Arts & Entertainment

Vans Warped Tour Will End After Summer 2018

Ted Van Pelt | FlickrVans Warped Tour is a useful emotional outlet for many fans of alternative music, as well as a way to spend time with friends.

Vans Warped Tour, an iconic traveling alternative rock summer music festival, will cross the country one last time in 2018 — one year before its 25th anniversary — and members of Loyola’s alternative, hardcore and indie rock club, Loyolacore, are sad to see it end.

Kevin Lyman, the founder of Warped Tour, broke the news in a Nov. 15 statement posted on the tour’s official website. In a subsequent exclusive interview with Billboard Magazine, Lyman cited declining ticket sales and exhaustion as two reasons for the decision to discontinue the tour. He didn’t return The PHOENIX’s request for comment at the time of publication.

“Though [Warped Tour] and the world have changed since [the first tour in 1995], the same feeling of having the ‘best summer ever’ will live on through the bands, the production teams and the fans that come through at every stop,” Lyman said in the statement. “I truly look forward to seeing as many of you as possible during this final cross country run, and getting to thank you for your support on this wild adventure.”

Vans Warped Tour has hosted more than 1,700 alternative rock and pop punk bands during its 23-year run, including Fall Out Boy, Simple Plan, Blink-182 and several other stand-out artists. The tour has also worked with charities such as To Write Love on Her Arms, an organization that helps those who struggle with depression, and the music-motivated blood drive Music Saves Lives. The tour has come to Chicagoland every summer since it began, visiting the Hollywood Casino Amphitheater (19100 Ridgeland Ave.) in the southwest suburb Tinley Park.

Vice President of Loyolacore Alex Sabatini has attended the tour every summer since 2011 and said he was devastated when the news broke.

“I had a very visceral reaction,” Sabatini said. “My friend messaged me the [official statement] and I thought, ‘This can’t be true.’ I actually started crying.”

Sabatini, a senior psychology major, recognizes the impact that a “safe space” such as Warped Tour can have for members of the alternative and indie music scenes — including himself.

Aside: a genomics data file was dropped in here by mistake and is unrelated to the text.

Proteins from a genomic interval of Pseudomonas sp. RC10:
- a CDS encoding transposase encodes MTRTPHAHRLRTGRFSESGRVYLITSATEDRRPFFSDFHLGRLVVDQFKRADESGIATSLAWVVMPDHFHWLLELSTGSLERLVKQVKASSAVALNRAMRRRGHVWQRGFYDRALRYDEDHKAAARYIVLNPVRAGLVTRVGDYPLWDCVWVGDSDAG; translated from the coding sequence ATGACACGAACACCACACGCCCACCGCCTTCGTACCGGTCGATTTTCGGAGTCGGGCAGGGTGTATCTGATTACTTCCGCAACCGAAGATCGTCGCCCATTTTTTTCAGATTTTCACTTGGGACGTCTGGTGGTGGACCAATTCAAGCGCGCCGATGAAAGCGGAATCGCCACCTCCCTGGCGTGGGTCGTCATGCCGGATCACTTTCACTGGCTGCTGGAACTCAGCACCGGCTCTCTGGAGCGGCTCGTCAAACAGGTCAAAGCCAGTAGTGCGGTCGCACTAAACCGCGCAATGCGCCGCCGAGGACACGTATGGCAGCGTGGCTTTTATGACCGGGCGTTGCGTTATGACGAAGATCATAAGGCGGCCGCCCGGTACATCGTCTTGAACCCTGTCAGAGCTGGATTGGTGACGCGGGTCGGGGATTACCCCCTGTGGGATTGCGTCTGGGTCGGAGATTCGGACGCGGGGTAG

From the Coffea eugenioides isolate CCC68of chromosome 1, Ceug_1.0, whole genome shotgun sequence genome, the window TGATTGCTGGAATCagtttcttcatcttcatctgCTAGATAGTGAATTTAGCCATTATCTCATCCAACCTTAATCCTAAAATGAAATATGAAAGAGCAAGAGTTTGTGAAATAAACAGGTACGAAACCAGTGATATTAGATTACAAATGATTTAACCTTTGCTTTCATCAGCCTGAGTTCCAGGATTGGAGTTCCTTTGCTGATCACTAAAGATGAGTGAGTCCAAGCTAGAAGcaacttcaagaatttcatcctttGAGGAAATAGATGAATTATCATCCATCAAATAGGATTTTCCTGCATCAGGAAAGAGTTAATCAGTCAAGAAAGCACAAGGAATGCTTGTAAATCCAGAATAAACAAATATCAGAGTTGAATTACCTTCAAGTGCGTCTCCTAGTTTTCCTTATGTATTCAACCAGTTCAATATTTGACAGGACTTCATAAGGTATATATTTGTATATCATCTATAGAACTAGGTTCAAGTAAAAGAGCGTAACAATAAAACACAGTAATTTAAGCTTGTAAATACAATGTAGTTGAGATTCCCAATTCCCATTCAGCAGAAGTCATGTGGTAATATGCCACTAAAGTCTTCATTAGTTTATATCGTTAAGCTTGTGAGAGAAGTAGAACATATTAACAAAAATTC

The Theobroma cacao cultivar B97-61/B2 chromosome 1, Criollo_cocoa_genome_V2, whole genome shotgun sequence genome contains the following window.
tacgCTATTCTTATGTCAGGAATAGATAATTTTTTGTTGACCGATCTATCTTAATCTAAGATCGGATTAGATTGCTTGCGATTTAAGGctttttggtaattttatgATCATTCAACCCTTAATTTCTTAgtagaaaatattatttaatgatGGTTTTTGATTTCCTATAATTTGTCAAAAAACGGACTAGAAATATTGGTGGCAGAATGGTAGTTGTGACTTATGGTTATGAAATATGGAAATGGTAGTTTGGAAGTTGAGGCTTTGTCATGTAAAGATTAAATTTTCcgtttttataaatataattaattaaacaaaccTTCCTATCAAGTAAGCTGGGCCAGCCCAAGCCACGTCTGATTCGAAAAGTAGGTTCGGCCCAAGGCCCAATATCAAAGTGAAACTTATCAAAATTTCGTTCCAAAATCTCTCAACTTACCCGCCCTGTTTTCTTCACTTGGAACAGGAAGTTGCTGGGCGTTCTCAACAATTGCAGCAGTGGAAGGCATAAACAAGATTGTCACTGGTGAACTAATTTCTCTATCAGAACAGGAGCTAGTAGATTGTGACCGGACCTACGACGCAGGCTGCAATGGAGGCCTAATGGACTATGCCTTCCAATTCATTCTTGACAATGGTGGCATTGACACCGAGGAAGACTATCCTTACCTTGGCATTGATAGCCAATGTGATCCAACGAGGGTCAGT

“I used Warped Tour as a way to release pent-up frustrations and angers and emotions that build up from day-to-day life,” Sabatini said. “It’s one of the few times in the year where I can just be myself and let loose what I need to let loose.”

Senior criminal justice major Amber Loveshe, the president of Loyolacore, said the news of Warped Tour’s discontinuation came as a surprise to her.

“I just started going five years ago,” Loveshe said. “I feel like I didn’t get my full worth out of it compared to the people who’ve been going for 10 years.”

Besides feeling saddened by the end of the tour, Loveshe said she also feels somewhat frustrated about one of the alleged reasons behind it — reducing sexual misconduct in the music scene. In his interview with Billboard, Lyman discussed the recent rise in sexual harassment allegations in the entertainment industry since producer Harvey Weinstein was accused in October, and implied this also influenced his decision to end Warped Tour. According to Lyman, there haven’t been many incidents involving male band members harassing female fans on his tour, but it has happened occasionally. Some believe ending Warped Tour may prevent future instances of misconduct, but Loveshe disagrees.

“It doesn’t seem like that’s a way to fix the problem,” Loveshe said. “It seems to me that it’s punishing what’s already happened, but it’s punishing the wrong people and not getting to the actual problem.”

Sabatini said he acknowledges the problem of sexual misconduct in the music industry, particularly among alternative rock artists and some of their fans — most recently, rock band Brand New’s frontman Jesse Lacey confessed to soliciting inappropriate photos from an underage female fan.

“My one qualm with the [alternative rock and pop punk] scene is that so many of the guys in the scene are creepy,” Sabatini said. “There’s a lot of guys who aren’t… but there’s always people who will try to grab at girls [who are] crowd surfing. It’s like, ‘Why are [they] doing that? What’s the purpose?’”

No matter the reason behind Warped Tour’s end, Sabatini and Loveshe agree it’ll leave a void in the lives of alternative rock fans. However, Lyman said in his statement there’ll be a celebration of the tour’s 25th anniversary in the summer of 2019. The lineup for the 2018 tour hasn’t yet been announced.

To order presale packages for the 2018 Vans Warped Tour, visit www.vanswarpedtour.com.

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Jamilyn Hiskes is a senior Journalism major at Loyola. She is the assistant A&E editor for the Phoenix and hopes to get a similar editing or reporting job after she graduates.